A part of me felt terrible because it seemed as if I had tricked him into getting the house. Especially since his only request was that the house have no stairs.
The whole time we lived in our condo those stairs were my worst enemy. And Tommy was a man of his word. He never helped me when I was having trouble. He would watch as I literally crawl up the stairs. The days when I was tired and I needed to come down the stairs, I would sit and scoot down each step. I even slept down stairs in the living room one night because I was too tired to make it upstairs. When I would struggle on the stairs I could see that Tommy was upset but he never commented and he never helped me when it came to the stairs. I guess I had that coming.
Besides my fatigue problems, we began to have money problems. My salary was reduced 60% from what I was earning in DC and Tommy’s job cut his hours to part-time. After only four months we realized that we could not afford the condo anymore. We asked Tommy’s sister, Kim, to move in with us. And luckily she agreed. The rent she paid helped us make up the difference but we were still losing money every month. Also, we could not really do anything because we didn’t have any extra money. We were living check-to-check and dipping into our saving every month. I could feel the tension increasing because of the money and the “stairs” issues. I knew something had to change.
I was still in contact with a few people from my last job in DC. During one particular conversation with a former colleague I hinted that I was interested in coming back to the company. One month later I got a call from my former boss. She said my old job was still open and I should apply to get it back. Wow! I couldn’t believe what she was saying. Now I needed to tell Tommy about my plans. This would not be the first time I have asked Tommy to up and move so I was nervous about bringing the subject up.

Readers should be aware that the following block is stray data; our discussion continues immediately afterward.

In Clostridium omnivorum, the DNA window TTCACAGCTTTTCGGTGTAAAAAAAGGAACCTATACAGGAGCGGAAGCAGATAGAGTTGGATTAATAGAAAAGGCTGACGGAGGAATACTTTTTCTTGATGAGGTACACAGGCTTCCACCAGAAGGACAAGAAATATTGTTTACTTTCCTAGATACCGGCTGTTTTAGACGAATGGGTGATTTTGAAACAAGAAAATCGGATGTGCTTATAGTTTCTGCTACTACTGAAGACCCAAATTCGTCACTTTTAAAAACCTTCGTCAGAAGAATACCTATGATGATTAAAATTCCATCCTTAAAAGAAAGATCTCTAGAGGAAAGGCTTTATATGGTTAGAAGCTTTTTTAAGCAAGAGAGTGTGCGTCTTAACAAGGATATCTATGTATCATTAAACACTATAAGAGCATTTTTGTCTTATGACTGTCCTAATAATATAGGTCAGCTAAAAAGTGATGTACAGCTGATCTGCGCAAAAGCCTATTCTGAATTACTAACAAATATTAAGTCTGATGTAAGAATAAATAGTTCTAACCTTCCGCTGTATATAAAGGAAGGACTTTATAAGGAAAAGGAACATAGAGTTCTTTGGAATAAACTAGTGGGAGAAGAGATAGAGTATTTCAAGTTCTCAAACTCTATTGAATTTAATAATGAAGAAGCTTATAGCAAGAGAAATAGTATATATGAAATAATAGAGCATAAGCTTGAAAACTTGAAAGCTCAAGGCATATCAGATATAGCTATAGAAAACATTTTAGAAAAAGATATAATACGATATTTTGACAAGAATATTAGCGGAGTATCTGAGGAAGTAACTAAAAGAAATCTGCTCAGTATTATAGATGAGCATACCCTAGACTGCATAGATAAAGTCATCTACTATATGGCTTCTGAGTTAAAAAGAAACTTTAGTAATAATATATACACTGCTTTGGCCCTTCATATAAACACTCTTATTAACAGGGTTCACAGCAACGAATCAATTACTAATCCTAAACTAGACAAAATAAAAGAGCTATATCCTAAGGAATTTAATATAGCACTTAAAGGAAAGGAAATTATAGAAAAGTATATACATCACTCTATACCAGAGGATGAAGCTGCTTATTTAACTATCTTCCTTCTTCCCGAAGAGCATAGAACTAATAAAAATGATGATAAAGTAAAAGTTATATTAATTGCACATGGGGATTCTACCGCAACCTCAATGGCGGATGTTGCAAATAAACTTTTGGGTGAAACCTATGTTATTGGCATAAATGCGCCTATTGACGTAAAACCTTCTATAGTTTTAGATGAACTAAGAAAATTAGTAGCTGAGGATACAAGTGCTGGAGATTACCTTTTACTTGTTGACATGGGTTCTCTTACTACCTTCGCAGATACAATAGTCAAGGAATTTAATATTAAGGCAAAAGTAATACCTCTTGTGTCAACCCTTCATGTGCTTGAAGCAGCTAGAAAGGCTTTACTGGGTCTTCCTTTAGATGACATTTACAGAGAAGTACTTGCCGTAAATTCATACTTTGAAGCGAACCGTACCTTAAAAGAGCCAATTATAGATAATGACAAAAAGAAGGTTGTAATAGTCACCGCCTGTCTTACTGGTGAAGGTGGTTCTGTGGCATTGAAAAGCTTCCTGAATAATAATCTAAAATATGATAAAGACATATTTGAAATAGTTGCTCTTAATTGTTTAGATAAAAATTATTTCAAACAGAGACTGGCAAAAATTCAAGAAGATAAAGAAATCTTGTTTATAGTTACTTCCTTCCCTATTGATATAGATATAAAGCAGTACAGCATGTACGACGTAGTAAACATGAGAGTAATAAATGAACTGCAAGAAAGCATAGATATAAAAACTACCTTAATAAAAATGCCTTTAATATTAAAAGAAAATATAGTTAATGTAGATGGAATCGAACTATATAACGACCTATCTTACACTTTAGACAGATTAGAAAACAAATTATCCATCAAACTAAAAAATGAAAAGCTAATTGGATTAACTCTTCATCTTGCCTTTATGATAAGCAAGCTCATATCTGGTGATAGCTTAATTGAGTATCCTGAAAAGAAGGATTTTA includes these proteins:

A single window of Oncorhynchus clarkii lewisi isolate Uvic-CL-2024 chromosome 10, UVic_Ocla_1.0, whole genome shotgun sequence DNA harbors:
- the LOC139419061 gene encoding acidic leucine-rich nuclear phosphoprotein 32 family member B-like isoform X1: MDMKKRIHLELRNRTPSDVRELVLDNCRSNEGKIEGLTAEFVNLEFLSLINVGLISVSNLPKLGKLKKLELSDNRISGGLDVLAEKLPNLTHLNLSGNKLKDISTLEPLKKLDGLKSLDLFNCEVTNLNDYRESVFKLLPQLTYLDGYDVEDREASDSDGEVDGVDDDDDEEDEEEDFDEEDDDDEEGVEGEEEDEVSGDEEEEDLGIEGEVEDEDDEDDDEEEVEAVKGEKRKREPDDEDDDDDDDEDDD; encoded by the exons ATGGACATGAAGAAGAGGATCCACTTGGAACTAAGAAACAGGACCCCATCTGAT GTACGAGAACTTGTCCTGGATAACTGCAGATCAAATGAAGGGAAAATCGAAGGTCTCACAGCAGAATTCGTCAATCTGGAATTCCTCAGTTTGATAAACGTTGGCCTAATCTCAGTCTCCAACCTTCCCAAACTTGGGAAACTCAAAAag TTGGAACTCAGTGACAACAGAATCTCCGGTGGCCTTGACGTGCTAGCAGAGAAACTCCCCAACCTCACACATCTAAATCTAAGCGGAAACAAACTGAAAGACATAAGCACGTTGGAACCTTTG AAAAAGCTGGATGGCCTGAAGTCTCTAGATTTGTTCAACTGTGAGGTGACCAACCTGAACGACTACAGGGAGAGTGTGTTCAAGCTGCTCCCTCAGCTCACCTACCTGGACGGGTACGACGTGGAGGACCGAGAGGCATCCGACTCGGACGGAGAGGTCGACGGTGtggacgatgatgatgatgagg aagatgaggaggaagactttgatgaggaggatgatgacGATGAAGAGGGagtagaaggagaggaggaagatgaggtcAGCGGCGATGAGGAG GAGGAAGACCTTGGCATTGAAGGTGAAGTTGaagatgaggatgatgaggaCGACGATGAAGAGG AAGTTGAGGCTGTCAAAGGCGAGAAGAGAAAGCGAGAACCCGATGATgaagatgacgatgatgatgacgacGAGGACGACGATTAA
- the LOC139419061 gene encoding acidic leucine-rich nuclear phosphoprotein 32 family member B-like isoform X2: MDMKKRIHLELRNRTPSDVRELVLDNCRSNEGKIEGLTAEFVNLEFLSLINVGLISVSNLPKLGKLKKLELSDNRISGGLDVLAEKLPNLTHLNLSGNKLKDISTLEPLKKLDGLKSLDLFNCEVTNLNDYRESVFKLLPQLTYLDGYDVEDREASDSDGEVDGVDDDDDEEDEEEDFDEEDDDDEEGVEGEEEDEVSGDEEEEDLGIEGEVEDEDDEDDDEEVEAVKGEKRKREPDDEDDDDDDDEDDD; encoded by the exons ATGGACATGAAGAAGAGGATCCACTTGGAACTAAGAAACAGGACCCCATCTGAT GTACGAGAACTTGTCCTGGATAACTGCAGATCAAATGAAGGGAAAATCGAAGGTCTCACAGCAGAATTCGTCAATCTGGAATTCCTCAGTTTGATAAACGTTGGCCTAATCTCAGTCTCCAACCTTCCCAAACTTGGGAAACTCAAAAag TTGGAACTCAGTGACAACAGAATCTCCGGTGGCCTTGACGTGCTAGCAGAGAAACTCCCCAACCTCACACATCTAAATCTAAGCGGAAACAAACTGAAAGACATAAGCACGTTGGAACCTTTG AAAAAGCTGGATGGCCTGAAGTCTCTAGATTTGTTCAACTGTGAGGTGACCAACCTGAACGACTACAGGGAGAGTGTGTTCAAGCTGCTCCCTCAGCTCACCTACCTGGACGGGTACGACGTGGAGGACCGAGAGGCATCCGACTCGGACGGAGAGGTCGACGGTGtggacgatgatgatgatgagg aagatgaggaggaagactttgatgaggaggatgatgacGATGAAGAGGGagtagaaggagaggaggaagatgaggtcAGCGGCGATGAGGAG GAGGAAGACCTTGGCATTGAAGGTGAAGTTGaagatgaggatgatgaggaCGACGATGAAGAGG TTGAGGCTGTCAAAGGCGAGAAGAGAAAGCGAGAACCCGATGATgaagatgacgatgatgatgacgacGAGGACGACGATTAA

The next day, after talking to my former boss, I asked Tommy to sit down and I just quickly told him about the job offer. The second I finished telling him he said with no hesitation, “Let’s do it!”
I was so surprised but then he said that he didn’t think that we were going to make it in New Orleans. The local economy was still to rocky, there were Army tanks rolling in the streets and parts of the city were still under a curfew do to the aftermath of Hurricane Katrina.
So guess what? Off we went back to DC!
I got my old job back and even got a raise. Tommy got rehired at The Catholic University Bookstore but not doing his old job. He got a promotion and a raise. We put our condo up for sale but after two months we only had two people come look at the property. We decided to rent the place out and within two weeks we had a tenant that not only paid our mortgage but also left us with a little extra money each month.
Once we got back to DC, it was as if we never left. Actually it was better because we were both doing so well and because we had a new appreciation for the life we had built. It was a great life that we had so easily abandoned.
Everything seemed to be back on track except that I hated taking my MS medicine. I was on Copaxone, which I hated. Not because it made me sick or anything but because I hated the shot. I hated that my MS medication requires me to take injections. My injection site became irritated, raw and sensitive. My feared I would have to do this every day for the foreseeable future. I knew it was going to start getting old fast. And that’s when I began missing shots. I was down from 7 days a week, to 3 times a week.
Why do I always neglect my MS when things are going well? If I only knew what was ahead for me I would not have missed a single dose. Not that I believe my medicine was a cure but at least I would know I took every precaution.